• G01C21/26Navigation; Navigational instruments not provided for in preceding groups G01C1/00-G01C19/00 specially adapted for navigation in a road network
    • G01C21/34Route searching; Route guidance
    • G01C21/36Input/output arrangements for on-board computers
    • G01C21/3667Display of a road map
    • G01C21/367Details, e.g. road map scale, orientation, zooming, illumination, level of detail, scrolling of road map or positioning of current position marker

Abstract

Embodiments may include determining a navigation route between an origination and a destination; the route may span multiple portions of a map. Embodiments may also include receiving an order of priority in which to receive the multiple portions of the map; the order may be generated based on distinct levels of expected signal strength for each of the multiple portions. For instance, within the order of priority, map portions associated with areas of low signal strength may be ranked higher than areas of higher signal strength. Embodiments may also include acquiring at least some of the portions of the map according to the order of priority, and generating a map display comprising the multiple portions of the map. For instance, map portions associated with areas of poor reception may be downloaded first whereas map portions associated with strong signal strength may be downloaded on-the-fly during route navigation.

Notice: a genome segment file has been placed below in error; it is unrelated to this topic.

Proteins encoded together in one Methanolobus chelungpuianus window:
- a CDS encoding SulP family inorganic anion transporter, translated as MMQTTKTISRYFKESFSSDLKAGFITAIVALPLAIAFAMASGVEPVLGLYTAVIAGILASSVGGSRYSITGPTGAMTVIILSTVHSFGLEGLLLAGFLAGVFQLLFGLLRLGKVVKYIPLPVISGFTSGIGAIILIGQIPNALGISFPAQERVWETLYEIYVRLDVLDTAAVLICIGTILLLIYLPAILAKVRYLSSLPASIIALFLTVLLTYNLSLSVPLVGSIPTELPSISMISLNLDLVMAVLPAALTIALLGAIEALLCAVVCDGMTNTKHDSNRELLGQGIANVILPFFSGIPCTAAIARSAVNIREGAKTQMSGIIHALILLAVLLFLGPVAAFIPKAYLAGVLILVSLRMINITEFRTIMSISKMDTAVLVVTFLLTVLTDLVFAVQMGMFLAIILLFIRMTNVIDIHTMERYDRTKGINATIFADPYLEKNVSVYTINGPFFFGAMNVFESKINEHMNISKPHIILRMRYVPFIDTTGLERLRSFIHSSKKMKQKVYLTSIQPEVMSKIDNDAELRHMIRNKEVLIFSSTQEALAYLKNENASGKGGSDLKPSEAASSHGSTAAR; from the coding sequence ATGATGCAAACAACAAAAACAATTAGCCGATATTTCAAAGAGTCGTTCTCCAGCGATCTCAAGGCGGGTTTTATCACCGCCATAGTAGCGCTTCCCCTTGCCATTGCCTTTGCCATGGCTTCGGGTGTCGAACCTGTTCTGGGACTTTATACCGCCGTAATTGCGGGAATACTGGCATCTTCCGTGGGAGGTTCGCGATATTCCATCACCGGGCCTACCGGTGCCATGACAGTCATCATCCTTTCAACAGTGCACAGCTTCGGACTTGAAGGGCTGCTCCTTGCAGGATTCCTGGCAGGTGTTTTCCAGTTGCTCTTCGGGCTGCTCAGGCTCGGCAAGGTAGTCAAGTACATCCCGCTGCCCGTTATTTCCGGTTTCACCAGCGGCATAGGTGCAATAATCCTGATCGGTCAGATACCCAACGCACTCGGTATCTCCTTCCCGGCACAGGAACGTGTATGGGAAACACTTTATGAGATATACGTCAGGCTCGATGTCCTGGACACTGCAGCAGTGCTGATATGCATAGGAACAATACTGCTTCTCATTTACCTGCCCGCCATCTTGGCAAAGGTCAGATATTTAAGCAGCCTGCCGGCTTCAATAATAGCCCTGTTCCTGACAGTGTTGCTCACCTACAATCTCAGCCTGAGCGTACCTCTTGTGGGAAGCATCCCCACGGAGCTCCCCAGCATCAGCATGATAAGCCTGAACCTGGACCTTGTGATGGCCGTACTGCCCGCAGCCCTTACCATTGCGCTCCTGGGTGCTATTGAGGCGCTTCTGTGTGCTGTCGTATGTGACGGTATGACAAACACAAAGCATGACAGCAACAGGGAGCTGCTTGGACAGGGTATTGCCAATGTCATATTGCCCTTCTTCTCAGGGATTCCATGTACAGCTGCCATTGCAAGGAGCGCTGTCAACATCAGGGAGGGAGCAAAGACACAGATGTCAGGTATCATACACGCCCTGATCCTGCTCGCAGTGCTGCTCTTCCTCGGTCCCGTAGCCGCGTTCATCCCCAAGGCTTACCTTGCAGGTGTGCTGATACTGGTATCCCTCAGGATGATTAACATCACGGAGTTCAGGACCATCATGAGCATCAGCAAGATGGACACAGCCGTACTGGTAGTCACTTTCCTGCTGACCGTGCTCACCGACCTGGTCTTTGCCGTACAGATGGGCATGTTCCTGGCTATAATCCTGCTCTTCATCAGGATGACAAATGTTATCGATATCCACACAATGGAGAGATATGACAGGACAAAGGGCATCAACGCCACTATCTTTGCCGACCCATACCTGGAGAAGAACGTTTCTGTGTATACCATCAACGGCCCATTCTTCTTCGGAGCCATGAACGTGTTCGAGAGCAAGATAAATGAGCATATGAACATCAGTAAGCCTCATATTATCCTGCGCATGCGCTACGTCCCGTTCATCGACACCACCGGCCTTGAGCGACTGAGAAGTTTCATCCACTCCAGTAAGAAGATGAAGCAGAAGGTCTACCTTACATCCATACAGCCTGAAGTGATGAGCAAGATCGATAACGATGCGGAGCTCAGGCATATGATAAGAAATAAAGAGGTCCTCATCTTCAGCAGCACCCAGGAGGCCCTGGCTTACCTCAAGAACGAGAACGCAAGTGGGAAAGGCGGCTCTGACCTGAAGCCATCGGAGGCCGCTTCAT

Description

This application is a continuation of U.S. patent application Ser. No. 13/489,262, filed Jun. 5, 2012, now U.S. Pat. No. 9,222,787, which is hereby incorporated by reference herein in its entirety.

BACKGROUND

Technical Field

This disclosure relates generally to navigation, and, more specifically, to functionality of devices providing route navigation.

Description of the Related Art

Navigation capability can be found in a number of electronic devices including personal navigation devices, such as handheld Global Positioning System (GPS) Devices, as well as mobile phones that have GPS functionality. One common use for navigation-enabled devices includes navigating from an origination to a destination. For instance, a user may input a destination street address to the device, and the device may generate a suggested route that the user should travel from the user's current destination to arrive at the destination address. Generally, as the user travels the route, the device may graphically and/or audibly specify directional changes along the route, such as “turn right on Smith St. in 100 yards.” One type of navigation device includes on-board navigation devices. Onboard navigation devices include map information that has been stored on the device prior to route navigation; generally the map information is stored in an onboard device's internal memory by the manufacturer. In some cases, additional or substitute map information may be added to an onboard navigation device by a user, such as by installation of memory card containing map information.